Archive for the 'Passive Checks' Category

How to Passively Monitor Windows Machines with NRDS & Nagios XI

In my previous article, I demonstrated how easy it is to passively monitor Linux machines with Nagios Remote Data Sender (NRDS) and Nagios XI. In today’s article, I will cover passive monitoring of Windows machines via NRDS.

Monitoring Windows machines via NRDS is no different than monitoring Linux boxes. You need to follow the same three steps:

  1. Adding Configuration
  2. Client Installation
  3. Configuring the host and its services

Step 1 – Adding Configuration

Go to Admin -> Monitoring Config -> NRDS Config Manager, click on Create Config, select Windows (32- or 64-bit) from the Operating System drop-down menu, and click on the Next button. You will see the Edit NRDS Config page. Most of the config options will already be populated for you with the default options. All you will need to do is type a config name, select a token from the drop-down menu, and click on the Apply button. For this example, we will be creating a config called “Win7x64”.

Edit NRDS Config

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How to Passively Monitor Linux Machines with NRDS & Nagios XI

When active agent-based monitoring is not an option (because of a firewall, or security restriction), passive monitoring can provide the solution necessary to maintain network security and health. Today we will be discussing Nagios Remote Data Sender (NRDS) and how it can monitor Linux machines using passive check results. Passive results are sent to the Nagios Remote Data Processor (NRDP) server and processed in Nagios XI.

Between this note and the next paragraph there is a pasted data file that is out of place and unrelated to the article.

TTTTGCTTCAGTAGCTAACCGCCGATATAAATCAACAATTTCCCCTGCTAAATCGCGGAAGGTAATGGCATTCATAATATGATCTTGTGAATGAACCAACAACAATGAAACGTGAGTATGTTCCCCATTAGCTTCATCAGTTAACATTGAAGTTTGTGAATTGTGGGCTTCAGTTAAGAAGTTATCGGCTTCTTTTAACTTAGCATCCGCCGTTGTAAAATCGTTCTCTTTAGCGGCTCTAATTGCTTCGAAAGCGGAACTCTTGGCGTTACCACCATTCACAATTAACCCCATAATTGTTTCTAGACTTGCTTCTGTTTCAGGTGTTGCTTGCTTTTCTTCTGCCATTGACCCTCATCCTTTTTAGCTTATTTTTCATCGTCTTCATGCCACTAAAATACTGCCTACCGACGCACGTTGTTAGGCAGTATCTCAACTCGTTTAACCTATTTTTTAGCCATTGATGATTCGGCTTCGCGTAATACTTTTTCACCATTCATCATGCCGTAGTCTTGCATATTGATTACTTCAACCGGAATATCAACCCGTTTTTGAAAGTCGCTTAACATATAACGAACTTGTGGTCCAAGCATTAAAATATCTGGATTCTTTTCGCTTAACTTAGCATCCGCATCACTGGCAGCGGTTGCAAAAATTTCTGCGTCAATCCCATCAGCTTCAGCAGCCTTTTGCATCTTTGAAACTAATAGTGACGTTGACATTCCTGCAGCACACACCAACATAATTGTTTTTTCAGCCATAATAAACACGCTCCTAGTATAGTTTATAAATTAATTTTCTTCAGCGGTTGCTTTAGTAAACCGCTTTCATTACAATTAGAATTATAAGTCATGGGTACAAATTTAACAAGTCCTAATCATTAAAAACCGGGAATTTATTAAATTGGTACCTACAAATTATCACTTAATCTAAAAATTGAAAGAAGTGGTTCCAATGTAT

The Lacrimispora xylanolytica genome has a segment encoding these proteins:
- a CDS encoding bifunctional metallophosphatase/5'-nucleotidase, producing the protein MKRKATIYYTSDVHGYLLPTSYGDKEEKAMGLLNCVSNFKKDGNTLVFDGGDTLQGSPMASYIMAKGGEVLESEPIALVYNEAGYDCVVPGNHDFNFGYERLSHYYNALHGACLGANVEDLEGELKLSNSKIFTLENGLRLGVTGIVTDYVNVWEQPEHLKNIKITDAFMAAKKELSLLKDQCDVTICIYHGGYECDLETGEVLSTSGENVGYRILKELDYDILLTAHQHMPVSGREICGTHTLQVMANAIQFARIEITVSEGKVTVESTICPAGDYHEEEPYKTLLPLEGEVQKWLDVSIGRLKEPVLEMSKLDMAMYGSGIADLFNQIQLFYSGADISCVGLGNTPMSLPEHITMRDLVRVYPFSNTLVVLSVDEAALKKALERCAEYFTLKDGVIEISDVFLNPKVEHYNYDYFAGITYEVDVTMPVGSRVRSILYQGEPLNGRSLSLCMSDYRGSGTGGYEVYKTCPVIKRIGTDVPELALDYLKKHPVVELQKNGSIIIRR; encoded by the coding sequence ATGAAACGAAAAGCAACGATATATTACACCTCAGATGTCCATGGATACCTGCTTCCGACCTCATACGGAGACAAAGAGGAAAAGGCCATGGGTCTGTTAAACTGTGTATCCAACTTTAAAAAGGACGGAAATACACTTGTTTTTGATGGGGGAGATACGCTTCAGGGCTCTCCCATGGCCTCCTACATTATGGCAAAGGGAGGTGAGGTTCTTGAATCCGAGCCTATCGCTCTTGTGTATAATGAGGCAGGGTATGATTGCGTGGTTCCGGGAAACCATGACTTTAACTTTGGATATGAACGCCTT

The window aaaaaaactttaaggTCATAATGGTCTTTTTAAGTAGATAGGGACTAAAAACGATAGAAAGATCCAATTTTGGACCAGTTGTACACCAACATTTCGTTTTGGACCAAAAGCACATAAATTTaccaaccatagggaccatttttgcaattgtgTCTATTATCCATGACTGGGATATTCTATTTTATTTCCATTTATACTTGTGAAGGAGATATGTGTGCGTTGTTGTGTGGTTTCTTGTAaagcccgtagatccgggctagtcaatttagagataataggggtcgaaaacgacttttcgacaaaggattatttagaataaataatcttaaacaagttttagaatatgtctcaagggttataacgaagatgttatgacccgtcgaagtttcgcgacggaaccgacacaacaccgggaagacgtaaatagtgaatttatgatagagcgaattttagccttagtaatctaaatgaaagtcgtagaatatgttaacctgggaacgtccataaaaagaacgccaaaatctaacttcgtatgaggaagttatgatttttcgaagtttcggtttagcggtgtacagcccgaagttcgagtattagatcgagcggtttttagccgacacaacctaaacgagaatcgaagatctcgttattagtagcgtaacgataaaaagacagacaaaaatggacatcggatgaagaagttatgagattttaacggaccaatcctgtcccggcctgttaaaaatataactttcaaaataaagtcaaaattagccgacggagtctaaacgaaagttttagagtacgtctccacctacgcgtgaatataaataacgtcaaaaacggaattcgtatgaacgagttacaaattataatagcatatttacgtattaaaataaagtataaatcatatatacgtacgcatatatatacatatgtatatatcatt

The NRDS client configuration can be managed centrally via the NRDS Config Manager Component in Nagios XI. Updated configuration files on the NRDS server are automatically picked up by all clients. The NRDS client runs on a cron job at a specified interval. Each time it runs, it will do the following:

  • Run all of the commands, specified in the config file
  • Send the results back to the Nagios XI server
  • Check if there is a new version of the configuration file on the Nagios XI server, and if there is one, it will download it
  • Download all of the plugins it needs from the server and install them on the client

In this article, I will show you how you can start monitoring a Linux host passively in three easy steps.

Step 1  – Adding Configuration

Go to Admin -> Monitoring Config -> NRDS Config Manager, click on Create Config, and select Linux from the Operating System drop-down menu.

Create NRDS Config

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Major Improvements to Agent-Based Monitoring with the Release of Nagios Cross-Platform Agent — NCPA

Major improvements to agent-based monitoring have been taking place at Nagios Enterprises. NCPA, the Nagios Cross-Platform Agent, is a project that has the potential to revolutionize agent-based monitoring and increase the efficiency of IT support teams world-wide.